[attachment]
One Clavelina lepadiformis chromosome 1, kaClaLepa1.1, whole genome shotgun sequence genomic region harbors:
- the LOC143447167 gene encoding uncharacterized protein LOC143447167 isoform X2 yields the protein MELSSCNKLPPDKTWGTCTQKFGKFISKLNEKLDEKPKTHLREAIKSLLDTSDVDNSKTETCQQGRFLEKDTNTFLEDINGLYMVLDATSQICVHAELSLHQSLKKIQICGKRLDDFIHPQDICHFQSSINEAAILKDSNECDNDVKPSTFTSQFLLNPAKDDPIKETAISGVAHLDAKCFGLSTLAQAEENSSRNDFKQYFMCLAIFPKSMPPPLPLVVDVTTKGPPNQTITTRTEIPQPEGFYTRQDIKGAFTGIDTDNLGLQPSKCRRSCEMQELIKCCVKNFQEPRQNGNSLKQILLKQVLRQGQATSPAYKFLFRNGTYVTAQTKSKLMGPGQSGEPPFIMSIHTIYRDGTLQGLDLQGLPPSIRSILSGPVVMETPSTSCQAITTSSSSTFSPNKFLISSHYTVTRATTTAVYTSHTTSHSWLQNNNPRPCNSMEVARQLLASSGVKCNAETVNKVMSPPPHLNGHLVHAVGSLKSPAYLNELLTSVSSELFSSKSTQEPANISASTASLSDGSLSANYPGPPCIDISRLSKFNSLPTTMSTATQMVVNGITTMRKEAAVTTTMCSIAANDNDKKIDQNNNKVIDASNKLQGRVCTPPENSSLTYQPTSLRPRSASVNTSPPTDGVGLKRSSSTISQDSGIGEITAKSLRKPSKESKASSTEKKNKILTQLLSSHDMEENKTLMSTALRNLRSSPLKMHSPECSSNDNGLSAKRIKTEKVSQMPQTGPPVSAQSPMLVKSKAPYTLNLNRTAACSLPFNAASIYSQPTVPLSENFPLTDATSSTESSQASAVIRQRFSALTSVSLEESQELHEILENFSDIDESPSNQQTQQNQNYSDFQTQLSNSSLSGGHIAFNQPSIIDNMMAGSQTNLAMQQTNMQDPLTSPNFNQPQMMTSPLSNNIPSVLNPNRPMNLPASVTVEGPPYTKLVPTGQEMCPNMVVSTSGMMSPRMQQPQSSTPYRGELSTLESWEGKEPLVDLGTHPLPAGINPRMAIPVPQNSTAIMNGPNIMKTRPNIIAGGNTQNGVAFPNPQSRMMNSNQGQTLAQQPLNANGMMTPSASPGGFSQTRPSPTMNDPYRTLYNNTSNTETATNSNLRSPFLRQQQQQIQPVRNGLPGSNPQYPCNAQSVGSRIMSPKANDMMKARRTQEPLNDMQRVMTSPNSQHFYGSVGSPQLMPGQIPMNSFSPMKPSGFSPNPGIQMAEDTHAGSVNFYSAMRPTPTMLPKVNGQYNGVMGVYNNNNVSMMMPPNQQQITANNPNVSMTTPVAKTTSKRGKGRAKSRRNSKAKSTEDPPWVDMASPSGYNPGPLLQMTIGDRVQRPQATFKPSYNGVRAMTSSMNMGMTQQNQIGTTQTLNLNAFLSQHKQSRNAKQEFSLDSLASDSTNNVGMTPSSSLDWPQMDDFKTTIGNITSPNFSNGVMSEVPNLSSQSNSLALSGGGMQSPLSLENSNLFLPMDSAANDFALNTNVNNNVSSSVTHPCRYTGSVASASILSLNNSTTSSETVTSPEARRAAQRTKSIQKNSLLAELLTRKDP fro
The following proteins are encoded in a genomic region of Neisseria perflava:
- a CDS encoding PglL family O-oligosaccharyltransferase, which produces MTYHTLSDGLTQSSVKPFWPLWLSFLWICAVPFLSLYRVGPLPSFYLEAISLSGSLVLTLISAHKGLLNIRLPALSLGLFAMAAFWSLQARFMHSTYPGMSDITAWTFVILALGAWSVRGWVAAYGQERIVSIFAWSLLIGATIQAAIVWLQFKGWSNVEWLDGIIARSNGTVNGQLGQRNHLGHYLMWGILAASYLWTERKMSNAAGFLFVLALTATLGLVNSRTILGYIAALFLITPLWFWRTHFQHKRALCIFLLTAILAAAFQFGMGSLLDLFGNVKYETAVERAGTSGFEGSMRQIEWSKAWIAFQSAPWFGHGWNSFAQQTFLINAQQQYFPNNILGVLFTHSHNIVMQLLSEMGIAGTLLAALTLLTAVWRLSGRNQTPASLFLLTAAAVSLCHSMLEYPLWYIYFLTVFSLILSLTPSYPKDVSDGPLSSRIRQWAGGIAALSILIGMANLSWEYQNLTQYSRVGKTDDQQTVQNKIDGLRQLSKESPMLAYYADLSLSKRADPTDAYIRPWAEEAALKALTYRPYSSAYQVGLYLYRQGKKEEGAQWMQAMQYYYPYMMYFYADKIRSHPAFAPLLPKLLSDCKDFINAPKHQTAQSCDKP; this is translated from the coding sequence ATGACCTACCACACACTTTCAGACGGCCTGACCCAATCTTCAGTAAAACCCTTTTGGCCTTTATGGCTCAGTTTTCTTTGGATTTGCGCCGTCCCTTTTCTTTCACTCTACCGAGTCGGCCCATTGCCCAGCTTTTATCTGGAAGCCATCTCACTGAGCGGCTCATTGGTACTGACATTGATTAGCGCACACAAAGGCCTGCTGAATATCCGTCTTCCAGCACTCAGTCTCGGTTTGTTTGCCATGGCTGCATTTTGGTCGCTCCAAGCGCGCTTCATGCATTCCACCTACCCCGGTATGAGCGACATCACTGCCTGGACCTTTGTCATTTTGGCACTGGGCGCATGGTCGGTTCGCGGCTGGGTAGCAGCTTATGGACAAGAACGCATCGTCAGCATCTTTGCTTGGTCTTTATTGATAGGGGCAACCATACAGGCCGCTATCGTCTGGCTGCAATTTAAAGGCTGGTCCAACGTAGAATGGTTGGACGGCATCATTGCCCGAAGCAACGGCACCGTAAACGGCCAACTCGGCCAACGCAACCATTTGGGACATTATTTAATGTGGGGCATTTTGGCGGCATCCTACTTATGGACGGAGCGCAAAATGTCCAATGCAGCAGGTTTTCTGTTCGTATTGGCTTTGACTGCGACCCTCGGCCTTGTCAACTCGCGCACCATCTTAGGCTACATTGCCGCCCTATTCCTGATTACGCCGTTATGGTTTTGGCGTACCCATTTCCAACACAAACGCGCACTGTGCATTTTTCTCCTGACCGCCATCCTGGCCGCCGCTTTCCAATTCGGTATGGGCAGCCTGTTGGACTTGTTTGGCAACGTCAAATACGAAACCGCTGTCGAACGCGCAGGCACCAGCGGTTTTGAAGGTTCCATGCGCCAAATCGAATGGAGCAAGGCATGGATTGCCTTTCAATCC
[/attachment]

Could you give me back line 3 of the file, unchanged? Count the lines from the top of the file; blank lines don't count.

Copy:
The following proteins are encoded in a genomic region of Neisseria perflava: